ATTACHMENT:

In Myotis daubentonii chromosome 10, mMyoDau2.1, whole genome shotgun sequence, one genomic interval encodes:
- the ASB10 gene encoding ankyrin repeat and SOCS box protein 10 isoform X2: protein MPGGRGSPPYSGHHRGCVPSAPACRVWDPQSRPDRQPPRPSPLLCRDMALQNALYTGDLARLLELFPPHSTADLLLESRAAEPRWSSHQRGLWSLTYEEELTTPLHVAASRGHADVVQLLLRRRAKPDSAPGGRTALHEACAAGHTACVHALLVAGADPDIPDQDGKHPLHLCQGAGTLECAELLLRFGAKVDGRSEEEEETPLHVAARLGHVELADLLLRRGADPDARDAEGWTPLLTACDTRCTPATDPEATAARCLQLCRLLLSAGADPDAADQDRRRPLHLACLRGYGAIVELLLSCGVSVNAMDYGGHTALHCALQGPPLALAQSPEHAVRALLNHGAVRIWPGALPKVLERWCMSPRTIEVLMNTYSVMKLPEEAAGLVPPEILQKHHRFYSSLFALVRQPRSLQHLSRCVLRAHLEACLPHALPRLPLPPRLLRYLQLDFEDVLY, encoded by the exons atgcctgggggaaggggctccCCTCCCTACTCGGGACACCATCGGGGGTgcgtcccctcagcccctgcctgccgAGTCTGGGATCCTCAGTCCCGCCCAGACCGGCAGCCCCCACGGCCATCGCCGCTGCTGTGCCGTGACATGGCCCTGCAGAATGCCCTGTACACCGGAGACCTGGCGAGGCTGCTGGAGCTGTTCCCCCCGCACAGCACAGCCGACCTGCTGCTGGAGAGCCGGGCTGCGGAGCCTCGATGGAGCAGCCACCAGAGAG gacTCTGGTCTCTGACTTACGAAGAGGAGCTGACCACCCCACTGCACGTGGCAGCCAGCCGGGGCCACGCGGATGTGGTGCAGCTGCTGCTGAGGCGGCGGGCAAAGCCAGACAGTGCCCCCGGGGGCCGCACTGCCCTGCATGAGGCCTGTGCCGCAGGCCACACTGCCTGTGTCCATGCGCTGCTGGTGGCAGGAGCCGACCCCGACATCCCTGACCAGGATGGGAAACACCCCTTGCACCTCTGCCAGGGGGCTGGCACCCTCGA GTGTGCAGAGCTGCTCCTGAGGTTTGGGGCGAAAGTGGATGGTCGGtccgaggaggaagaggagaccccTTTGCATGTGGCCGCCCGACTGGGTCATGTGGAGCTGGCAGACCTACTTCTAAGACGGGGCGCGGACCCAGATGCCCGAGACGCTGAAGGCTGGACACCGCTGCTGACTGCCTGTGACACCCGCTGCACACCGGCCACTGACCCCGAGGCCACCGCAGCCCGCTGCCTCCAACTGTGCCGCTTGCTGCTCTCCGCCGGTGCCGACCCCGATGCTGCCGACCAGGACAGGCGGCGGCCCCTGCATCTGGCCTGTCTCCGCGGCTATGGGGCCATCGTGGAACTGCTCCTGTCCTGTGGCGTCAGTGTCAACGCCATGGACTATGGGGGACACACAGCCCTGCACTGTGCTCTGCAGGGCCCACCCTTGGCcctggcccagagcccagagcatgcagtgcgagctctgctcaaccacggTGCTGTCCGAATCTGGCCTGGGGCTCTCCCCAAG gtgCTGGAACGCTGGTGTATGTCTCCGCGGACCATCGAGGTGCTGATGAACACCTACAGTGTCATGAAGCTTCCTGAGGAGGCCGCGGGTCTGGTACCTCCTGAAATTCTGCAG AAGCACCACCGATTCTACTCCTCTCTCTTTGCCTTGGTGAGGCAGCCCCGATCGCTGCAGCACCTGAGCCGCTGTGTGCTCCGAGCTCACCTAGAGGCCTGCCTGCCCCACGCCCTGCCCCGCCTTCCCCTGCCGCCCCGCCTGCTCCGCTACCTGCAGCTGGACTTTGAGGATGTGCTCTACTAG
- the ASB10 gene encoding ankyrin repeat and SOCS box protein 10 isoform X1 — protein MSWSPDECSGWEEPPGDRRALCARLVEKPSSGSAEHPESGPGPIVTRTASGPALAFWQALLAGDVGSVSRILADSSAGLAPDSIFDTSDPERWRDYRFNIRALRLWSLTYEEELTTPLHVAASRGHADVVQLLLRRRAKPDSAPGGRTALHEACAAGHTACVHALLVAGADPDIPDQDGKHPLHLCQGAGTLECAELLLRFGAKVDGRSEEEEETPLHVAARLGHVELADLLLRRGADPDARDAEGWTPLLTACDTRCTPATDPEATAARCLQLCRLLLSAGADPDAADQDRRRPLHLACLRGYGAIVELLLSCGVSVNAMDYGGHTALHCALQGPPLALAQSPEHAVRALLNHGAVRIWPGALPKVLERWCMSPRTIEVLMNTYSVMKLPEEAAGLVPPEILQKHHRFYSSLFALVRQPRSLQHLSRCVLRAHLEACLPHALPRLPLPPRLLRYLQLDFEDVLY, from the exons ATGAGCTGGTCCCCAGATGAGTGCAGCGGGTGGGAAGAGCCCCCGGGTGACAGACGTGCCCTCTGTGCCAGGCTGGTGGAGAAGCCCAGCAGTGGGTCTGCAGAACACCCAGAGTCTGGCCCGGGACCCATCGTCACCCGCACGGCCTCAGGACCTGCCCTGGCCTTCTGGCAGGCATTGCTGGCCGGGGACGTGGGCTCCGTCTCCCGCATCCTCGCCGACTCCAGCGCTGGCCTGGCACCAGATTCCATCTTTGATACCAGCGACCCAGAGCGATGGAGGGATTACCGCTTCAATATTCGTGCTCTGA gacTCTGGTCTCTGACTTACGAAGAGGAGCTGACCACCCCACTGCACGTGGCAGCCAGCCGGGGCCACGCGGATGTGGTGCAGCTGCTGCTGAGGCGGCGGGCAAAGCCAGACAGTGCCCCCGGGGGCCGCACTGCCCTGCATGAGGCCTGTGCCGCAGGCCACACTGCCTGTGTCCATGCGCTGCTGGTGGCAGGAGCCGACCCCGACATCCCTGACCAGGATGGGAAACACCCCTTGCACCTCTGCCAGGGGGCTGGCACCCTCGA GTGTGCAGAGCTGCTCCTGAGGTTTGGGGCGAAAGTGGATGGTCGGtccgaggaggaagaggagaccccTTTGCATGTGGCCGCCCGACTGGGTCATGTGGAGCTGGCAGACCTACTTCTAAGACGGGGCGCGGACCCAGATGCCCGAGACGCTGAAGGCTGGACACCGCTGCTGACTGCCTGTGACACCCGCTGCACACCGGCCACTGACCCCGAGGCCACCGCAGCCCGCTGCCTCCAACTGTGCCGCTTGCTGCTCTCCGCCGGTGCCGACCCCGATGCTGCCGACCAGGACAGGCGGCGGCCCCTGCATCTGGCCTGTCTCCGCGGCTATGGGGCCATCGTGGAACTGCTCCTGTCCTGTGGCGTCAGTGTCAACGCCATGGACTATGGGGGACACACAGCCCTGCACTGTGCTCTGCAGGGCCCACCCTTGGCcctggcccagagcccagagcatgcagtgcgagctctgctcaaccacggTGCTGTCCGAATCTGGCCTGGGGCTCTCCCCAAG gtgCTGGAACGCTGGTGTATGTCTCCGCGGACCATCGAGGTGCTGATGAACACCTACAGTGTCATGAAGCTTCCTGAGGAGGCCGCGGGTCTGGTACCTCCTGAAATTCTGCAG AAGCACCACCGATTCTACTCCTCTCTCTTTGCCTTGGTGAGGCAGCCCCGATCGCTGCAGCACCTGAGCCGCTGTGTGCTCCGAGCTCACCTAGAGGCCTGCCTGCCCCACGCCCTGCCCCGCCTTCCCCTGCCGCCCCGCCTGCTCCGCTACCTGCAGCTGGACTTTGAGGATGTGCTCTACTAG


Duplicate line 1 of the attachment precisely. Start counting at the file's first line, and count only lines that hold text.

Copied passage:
In Myotis daubentonii chromosome 10, mMyoDau2.1, whole genome shotgun sequence, one genomic interval encodes: